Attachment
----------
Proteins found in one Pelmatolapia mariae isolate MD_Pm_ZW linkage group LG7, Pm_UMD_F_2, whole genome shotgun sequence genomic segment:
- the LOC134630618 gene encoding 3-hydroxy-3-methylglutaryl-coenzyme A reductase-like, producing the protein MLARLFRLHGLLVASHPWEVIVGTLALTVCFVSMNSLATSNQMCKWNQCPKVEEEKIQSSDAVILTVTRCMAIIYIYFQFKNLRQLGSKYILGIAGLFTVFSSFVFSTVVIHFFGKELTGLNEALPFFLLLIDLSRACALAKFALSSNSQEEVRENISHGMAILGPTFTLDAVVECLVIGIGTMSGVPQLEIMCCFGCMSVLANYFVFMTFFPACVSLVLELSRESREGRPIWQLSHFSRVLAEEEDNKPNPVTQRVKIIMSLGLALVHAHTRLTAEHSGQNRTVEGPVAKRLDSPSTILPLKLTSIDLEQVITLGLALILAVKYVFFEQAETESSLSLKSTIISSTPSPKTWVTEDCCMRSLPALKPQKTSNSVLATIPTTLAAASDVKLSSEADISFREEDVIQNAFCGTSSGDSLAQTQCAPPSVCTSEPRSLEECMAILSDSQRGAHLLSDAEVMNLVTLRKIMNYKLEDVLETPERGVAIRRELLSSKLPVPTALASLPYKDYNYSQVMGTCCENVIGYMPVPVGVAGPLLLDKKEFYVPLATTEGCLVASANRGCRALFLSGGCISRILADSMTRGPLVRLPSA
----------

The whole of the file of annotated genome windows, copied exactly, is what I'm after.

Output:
Proteins found in one Pelmatolapia mariae isolate MD_Pm_ZW linkage group LG7, Pm_UMD_F_2, whole genome shotgun sequence genomic segment:
- the LOC134630618 gene encoding 3-hydroxy-3-methylglutaryl-coenzyme A reductase-like, producing the protein MLARLFRLHGLLVASHPWEVIVGTLALTVCFVSMNSLATSNQMCKWNQCPKVEEEKIQSSDAVILTVTRCMAIIYIYFQFKNLRQLGSKYILGIAGLFTVFSSFVFSTVVIHFFGKELTGLNEALPFFLLLIDLSRACALAKFALSSNSQEEVRENISHGMAILGPTFTLDAVVECLVIGIGTMSGVPQLEIMCCFGCMSVLANYFVFMTFFPACVSLVLELSRESREGRPIWQLSHFSRVLAEEEDNKPNPVTQRVKIIMSLGLALVHAHTRLTAEHSGQNRTVEGPVAKRLDSPSTILPLKLTSIDLEQVITLGLALILAVKYVFFEQAETESSLSLKSTIISSTPSPKTWVTEDCCMRSLPALKPQKTSNSVLATIPTTLAAASDVKLSSEADISFREEDVIQNAFCGTSSGDSLAQTQCAPPSVCTSEPRSLEECMAILSDSQRGAHLLSDAEVMNLVTLRKIMNYKLEDVLETPERGVAIRRELLSSKLPVPTALASLPYKDYNYSQVMGTCCENVIGYMPVPVGVAGPLLLDKKEFYVPLATTEGCLVASANRGCRALFLSGGCISRILADSMTRGPLVRLPSA